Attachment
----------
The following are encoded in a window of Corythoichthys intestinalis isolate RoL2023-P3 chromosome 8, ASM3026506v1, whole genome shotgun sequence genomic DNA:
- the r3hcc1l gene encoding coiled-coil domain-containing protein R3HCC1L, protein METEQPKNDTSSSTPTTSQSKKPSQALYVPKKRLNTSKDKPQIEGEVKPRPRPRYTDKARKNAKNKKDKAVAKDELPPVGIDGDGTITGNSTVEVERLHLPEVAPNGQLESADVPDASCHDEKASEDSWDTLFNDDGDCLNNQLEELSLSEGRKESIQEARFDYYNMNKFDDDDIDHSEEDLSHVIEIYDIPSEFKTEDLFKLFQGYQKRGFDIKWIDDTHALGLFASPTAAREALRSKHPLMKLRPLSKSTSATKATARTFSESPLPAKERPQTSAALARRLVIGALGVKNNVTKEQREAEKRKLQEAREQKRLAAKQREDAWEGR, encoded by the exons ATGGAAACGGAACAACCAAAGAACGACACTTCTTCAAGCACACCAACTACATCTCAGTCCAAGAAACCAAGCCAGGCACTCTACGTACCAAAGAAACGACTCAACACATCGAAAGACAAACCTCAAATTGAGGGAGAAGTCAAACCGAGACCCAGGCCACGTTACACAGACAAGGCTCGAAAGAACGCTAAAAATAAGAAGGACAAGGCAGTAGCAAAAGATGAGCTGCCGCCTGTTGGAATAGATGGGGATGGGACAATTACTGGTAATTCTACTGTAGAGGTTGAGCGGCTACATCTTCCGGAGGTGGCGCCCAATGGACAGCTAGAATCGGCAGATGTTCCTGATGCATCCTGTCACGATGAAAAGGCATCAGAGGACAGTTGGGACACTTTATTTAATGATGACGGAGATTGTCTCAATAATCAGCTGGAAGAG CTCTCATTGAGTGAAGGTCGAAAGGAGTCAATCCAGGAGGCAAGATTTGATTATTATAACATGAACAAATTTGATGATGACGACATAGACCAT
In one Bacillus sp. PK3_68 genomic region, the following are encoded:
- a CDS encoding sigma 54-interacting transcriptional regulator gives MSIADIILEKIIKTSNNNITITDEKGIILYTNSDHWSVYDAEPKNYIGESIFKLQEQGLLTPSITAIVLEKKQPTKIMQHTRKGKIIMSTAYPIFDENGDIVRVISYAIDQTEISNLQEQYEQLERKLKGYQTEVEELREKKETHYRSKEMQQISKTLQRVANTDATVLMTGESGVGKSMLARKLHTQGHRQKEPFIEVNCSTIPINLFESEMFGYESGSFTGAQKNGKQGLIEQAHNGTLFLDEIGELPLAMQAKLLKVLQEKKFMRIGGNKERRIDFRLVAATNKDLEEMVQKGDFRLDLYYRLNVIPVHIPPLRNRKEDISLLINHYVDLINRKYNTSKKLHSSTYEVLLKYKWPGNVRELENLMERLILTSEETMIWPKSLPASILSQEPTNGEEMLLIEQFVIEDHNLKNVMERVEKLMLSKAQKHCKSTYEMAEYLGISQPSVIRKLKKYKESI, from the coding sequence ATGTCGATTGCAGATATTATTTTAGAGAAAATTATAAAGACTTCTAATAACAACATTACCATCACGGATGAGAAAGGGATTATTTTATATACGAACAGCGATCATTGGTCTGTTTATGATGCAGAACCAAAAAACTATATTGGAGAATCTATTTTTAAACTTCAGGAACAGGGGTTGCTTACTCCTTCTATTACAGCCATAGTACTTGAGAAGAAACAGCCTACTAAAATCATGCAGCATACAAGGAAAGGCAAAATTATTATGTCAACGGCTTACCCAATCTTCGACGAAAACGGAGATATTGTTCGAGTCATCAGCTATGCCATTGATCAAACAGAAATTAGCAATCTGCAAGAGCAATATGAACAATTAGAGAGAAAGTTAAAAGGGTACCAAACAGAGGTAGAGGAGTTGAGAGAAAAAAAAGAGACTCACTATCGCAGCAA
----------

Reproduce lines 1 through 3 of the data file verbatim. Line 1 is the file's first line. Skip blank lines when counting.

The following are encoded in a window of Corythoichthys intestinalis isolate RoL2023-P3 chromosome 8, ASM3026506v1, whole genome shotgun sequence genomic DNA:
- the r3hcc1l gene encoding coiled-coil domain-containing protein R3HCC1L, protein METEQPKNDTSSSTPTTSQSKKPSQALYVPKKRLNTSKDKPQIEGEVKPRPRPRYTDKARKNAKNKKDKAVAKDELPPVGIDGDGTITGNSTVEVERLHLPEVAPNGQLESADVPDASCHDEKASEDSWDTLFNDDGDCLNNQLEELSLSEGRKESIQEARFDYYNMNKFDDDDIDHSEEDLSHVIEIYDIPSEFKTEDLFKLFQGYQKRGFDIKWIDDTHALGLFASPTAAREALRSKHPLMKLRPLSKSTSATKATARTFSESPLPAKERPQTSAALARRLVIGALGVKNNVTKEQREAEKRKLQEAREQKRLAAKQREDAWEGR, encoded by the exons ATGGAAACGGAACAACCAAAGAACGACACTTCTTCAAGCACACCAACTACATCTCAGTCCAAGAAACCAAGCCAGGCACTCTACGTACCAAAGAAACGACTCAACACATCGAAAGACAAACCTCAAATTGAGGGAGAAGTCAAACCGAGACCCAGGCCACGTTACACAGACAAGGCTCGAAAGAACGCTAAAAATAAGAAGGACAAGGCAGTAGCAAAAGATGAGCTGCCGCCTGTTGGAATAGATGGGGATGGGACAATTACTGGTAATTCTACTGTAGAGGTTGAGCGGCTACATCTTCCGGAGGTGGCGCCCAATGGACAGCTAGAATCGGCAGATGTTCCTGATGCATCCTGTCACGATGAAAAGGCATCAGAGGACAGTTGGGACACTTTATTTAATGATGACGGAGATTGTCTCAATAATCAGCTGGAAGAG CTCTCATTGAGTGAAGGTCGAAAGGAGTCAATCCAGGAGGCAAGATTTGATTATTATAACATGAACAAATTTGATGATGACGACATAGACCAT
In one Bacillus sp. PK3_68 genomic region, the following are encoded: